Binding of amino beta-lactam antibiotics to soluble protein from rat intestinal mucosa--II. Mutual inhibition of binding among amino beta-lactam antibiotics and binding characteristics.

@article{Iseki1987BindingOA,
  title={Binding of amino beta-lactam antibiotics to soluble protein from rat intestinal mucosa--II. Mutual inhibition of binding among amino beta-lactam antibiotics and binding characteristics.},
  author={Ken Iseki and K Mori and K Miyazaki and T. Arita},
  journal={Biochemical pharmacology},
  year={1987},
  volume={36 11},
  pages={
          1843-6
        }
}
The characteristics of binding of amino beta-lactam antibiotics including ampicillin, amoxicillin, cephalexin and cephradine to fraction b obtained from the 105,000 g supernatant of rat small intestinal mucosa was investigated. The mutual inhibition of binding among these antibiotics was observed, and these were dependent on the concentration of inhibitors. It was found that dipeptides such as L-carnosine and glycylglycine significantly reduced the binding of cephalexin to fraction b, but the… 
6 Citations
Comparison of Transport Characteristics of Amino β‐Lactam Antibiotics and Dipeptides Across Rat Intestinal Brush Border Membrane
TLDR
The results suggest that the contribution of the inward H+ gradient to the permeation of ampicillin, cephradine and glycylglycine across the rat small intestinal brush border membranes is different for each of the substances examined.
Intestinal Absorption Mechanisms of β-Lactam Antibiotics
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It is found that the mechanisms which induce secretory-oriented permeation of orally inactive β-lactam antibiotics are factors limiting intestinal absorption of such antibiotics, and the role of the binding factor, fraction b, for intestinal absorption mechanisms should be evaluated in more detail.
Effect of Chlorpromazine on the Permeability of β‐Lactam Antibiotics Across Rat Intestinal Brush Border Membrane Vesicles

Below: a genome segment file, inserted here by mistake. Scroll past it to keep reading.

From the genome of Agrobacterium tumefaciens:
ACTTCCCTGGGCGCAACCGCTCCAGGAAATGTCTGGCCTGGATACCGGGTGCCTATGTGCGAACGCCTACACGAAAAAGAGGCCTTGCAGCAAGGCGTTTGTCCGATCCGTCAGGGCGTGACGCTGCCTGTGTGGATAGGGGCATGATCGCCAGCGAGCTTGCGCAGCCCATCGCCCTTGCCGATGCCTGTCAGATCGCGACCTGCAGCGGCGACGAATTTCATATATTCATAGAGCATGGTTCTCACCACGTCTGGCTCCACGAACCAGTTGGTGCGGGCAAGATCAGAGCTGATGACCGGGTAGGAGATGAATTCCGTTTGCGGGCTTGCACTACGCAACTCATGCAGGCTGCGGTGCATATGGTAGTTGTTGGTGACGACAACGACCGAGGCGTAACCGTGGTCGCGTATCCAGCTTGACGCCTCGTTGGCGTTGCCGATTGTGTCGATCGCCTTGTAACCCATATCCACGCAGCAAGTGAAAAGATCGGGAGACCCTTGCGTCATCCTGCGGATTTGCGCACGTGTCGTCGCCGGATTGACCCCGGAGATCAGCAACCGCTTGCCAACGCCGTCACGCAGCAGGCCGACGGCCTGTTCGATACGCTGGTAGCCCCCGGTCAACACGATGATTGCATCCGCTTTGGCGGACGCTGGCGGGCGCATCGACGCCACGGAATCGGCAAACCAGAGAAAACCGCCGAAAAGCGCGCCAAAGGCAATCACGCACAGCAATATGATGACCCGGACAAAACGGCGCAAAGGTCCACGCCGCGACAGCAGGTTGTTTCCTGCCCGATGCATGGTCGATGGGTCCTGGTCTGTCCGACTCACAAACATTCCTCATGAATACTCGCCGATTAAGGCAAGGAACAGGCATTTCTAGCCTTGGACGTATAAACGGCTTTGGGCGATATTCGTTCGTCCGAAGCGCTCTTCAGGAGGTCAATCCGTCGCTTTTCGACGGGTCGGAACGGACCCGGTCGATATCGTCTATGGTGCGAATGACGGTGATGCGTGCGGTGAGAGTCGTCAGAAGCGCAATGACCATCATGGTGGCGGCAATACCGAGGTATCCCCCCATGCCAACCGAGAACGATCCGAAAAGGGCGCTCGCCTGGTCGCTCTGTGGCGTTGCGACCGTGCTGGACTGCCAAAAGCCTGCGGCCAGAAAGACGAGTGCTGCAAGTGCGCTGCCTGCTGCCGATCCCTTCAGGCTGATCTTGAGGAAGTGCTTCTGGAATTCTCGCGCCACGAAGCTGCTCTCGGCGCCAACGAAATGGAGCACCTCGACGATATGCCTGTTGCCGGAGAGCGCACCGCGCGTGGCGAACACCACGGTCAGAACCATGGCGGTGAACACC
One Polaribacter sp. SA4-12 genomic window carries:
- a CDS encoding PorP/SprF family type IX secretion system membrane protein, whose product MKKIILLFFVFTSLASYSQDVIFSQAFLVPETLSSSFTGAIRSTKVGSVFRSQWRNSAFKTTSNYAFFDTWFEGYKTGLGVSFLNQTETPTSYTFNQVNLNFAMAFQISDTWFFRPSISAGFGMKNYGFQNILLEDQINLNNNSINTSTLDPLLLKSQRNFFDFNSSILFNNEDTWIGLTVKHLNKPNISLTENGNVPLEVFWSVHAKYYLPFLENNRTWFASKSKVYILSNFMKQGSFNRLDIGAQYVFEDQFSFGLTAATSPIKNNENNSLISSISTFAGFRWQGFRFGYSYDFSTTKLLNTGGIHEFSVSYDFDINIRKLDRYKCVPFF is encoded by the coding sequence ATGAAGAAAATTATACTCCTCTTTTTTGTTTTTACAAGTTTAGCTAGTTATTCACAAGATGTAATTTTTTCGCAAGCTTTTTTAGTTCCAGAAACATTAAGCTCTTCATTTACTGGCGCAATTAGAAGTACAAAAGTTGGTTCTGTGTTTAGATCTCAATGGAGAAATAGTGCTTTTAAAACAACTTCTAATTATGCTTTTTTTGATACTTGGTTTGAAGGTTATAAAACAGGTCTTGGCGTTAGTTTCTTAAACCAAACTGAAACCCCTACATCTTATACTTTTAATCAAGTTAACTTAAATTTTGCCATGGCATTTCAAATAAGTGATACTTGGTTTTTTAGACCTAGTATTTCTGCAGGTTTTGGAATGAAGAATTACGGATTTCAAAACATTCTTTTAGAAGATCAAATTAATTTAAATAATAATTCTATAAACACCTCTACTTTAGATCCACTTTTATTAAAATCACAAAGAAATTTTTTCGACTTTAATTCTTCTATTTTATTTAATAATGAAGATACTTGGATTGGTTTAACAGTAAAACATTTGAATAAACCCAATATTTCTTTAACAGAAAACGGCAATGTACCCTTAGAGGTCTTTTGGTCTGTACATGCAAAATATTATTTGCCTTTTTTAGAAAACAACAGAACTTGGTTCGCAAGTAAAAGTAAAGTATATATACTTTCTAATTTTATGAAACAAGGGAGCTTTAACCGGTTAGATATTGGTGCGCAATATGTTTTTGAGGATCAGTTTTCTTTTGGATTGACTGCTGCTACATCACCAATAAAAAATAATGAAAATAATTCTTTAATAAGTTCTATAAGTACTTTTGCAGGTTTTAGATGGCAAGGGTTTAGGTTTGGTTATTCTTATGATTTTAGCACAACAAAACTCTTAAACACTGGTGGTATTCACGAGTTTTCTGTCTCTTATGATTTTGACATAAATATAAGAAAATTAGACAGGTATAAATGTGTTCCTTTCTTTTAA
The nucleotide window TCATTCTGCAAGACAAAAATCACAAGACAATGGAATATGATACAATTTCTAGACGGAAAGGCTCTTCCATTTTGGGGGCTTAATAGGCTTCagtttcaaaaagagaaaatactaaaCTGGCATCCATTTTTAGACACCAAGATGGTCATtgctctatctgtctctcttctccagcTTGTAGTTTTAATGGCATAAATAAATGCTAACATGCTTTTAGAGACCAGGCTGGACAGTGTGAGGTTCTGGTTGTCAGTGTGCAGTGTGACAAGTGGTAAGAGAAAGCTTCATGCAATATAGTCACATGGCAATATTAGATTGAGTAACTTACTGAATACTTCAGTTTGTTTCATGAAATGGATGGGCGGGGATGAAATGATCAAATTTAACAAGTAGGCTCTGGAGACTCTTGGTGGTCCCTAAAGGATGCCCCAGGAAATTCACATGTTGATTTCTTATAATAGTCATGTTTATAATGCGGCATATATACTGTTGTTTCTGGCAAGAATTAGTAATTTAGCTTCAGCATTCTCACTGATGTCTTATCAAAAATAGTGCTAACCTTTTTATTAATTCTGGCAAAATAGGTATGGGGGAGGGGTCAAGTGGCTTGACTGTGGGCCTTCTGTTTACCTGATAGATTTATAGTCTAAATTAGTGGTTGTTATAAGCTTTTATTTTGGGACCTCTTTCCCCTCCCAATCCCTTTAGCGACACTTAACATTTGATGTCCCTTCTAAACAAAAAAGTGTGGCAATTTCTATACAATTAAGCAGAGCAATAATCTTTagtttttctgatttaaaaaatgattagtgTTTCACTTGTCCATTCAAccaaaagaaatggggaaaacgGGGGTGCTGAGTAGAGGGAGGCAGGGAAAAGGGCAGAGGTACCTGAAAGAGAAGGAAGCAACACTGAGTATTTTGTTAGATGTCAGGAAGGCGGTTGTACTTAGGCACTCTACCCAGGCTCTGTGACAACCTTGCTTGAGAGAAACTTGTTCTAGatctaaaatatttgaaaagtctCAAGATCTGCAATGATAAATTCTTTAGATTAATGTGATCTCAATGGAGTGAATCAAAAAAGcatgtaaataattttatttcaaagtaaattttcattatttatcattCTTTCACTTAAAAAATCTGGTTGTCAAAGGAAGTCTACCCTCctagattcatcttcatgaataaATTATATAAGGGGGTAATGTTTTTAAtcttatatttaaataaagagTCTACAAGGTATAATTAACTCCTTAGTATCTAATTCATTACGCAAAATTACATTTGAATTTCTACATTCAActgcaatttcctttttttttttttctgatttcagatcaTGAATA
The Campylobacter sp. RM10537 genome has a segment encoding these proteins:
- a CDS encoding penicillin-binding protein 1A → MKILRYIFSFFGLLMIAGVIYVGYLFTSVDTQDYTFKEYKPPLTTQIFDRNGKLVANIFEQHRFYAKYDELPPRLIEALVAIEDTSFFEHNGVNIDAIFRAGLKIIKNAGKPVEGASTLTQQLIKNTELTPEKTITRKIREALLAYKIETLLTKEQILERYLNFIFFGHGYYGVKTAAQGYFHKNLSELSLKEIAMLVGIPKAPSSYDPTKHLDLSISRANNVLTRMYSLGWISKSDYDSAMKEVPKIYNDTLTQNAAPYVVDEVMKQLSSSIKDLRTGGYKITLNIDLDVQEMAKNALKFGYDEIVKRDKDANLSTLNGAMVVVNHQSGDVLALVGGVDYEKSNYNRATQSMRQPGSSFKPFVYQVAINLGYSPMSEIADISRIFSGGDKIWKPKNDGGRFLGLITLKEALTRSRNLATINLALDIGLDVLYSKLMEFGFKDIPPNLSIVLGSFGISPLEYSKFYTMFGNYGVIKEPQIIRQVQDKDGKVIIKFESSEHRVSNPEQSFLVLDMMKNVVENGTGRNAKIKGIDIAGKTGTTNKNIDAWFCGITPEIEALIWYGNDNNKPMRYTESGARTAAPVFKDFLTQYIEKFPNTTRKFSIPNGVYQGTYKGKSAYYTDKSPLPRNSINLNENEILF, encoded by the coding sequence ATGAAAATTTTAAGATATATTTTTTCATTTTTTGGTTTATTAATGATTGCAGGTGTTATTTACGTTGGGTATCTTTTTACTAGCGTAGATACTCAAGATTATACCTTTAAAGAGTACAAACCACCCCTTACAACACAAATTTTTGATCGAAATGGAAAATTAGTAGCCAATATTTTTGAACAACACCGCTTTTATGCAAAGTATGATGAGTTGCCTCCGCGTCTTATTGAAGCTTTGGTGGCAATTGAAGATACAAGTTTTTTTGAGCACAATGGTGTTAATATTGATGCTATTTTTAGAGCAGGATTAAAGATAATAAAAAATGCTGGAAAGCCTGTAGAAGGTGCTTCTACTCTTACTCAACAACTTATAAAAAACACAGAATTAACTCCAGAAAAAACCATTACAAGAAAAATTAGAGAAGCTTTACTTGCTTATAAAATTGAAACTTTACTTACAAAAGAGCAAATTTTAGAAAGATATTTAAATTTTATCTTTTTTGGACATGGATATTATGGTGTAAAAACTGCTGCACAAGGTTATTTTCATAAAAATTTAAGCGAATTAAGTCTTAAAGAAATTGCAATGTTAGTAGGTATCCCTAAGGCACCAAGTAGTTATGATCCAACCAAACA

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It is suggested that the two groups, drugs and actively transported substances, have a different permeation process and an increase of membrane surface fluidity might affect the permeation of β‐lactam antibiotics and actively transporting substances in a different manner.
Exploitation of the Intestinal Oligopeptide Transporter to Enhance Drug Absorption
AbstractStudies of the mechanisms involved in the transport of di- and tri-peptides by the intestinal oligopeptide transporter suggest a process which involves proton-dependent uptake at the apical
The intestinal peptide carrier: A potential transport system for small peptide derived drugs
Abstract Several laboratories have recently shown that many peptides and peptide-type drugs are absorbed in the small intestine via the peptide transporter for nutrient di-and tripeptides. The
Contribution of Passive Transport Mechanisms to the Intestinal Absorption of β‐Lactam Antibiotics
TLDR
Results suggest that the β‐lactam antibiotics tested, like L‐glucose, pass through the rat intestinal brush border membrane mainly by passive diffusion, however, the differences in absorption between these drugs cannot be explained by a simple permeation process alone.

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